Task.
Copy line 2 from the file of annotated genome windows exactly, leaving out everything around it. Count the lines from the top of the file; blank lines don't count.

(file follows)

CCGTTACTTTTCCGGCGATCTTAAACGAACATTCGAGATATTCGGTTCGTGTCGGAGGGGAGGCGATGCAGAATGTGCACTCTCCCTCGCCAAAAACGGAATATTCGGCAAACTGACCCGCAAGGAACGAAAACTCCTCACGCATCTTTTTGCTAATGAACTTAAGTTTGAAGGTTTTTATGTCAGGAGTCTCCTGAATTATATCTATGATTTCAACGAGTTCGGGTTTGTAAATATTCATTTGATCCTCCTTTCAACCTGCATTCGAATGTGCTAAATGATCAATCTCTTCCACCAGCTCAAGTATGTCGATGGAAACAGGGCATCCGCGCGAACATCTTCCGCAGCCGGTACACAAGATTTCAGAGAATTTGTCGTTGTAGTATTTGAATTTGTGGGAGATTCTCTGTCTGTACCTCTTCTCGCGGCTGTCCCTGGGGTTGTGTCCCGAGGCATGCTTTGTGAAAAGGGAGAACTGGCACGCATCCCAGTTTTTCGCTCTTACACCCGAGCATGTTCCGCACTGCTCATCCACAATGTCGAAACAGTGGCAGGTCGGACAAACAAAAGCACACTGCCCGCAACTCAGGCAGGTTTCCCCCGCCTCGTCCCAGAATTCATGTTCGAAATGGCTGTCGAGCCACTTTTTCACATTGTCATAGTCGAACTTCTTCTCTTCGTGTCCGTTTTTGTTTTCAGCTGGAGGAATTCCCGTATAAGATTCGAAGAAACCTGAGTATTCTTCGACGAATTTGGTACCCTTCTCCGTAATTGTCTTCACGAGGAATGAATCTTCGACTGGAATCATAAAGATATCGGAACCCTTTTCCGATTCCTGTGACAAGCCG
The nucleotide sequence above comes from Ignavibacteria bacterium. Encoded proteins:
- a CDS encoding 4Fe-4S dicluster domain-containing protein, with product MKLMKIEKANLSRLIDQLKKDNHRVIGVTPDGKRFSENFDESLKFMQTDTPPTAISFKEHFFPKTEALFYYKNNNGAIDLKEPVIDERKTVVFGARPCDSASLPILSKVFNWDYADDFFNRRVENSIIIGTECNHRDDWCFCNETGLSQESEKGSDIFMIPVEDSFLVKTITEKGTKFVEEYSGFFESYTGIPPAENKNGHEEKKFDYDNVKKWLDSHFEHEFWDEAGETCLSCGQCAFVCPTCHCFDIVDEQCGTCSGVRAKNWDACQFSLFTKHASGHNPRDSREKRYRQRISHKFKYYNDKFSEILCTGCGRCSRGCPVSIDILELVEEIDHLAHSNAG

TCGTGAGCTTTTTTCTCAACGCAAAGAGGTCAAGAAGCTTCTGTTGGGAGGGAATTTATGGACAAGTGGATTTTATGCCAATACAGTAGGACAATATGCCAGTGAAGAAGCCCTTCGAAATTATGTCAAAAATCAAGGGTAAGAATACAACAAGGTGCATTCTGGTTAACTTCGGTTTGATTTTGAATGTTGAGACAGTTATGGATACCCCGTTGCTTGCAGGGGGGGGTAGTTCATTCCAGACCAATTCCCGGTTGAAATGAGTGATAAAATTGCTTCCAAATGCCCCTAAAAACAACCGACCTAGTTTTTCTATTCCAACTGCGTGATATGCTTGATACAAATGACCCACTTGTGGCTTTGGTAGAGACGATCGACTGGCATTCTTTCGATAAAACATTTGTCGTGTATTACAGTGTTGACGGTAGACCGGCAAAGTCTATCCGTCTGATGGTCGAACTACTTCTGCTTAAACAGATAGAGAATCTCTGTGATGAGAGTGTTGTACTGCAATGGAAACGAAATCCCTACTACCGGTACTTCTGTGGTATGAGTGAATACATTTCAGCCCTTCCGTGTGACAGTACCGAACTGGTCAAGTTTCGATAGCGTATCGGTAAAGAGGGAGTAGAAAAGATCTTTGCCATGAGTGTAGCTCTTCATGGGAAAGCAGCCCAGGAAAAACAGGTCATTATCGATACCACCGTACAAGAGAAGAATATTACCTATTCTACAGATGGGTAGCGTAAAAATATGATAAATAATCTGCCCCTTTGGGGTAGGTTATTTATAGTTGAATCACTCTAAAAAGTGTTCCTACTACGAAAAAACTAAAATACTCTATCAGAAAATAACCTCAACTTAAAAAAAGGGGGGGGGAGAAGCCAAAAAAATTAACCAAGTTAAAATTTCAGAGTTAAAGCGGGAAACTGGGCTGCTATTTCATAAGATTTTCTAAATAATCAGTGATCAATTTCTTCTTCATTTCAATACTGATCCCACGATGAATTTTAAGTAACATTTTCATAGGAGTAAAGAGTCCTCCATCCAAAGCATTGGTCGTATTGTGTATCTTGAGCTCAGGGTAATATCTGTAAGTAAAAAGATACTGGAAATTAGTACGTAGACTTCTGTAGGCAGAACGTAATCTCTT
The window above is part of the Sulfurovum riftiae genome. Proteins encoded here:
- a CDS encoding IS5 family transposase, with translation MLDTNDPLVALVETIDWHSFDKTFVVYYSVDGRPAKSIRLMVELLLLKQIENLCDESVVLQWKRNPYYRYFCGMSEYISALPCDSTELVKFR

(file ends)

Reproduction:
The nucleotide sequence above comes from Ignavibacteria bacterium. Encoded proteins: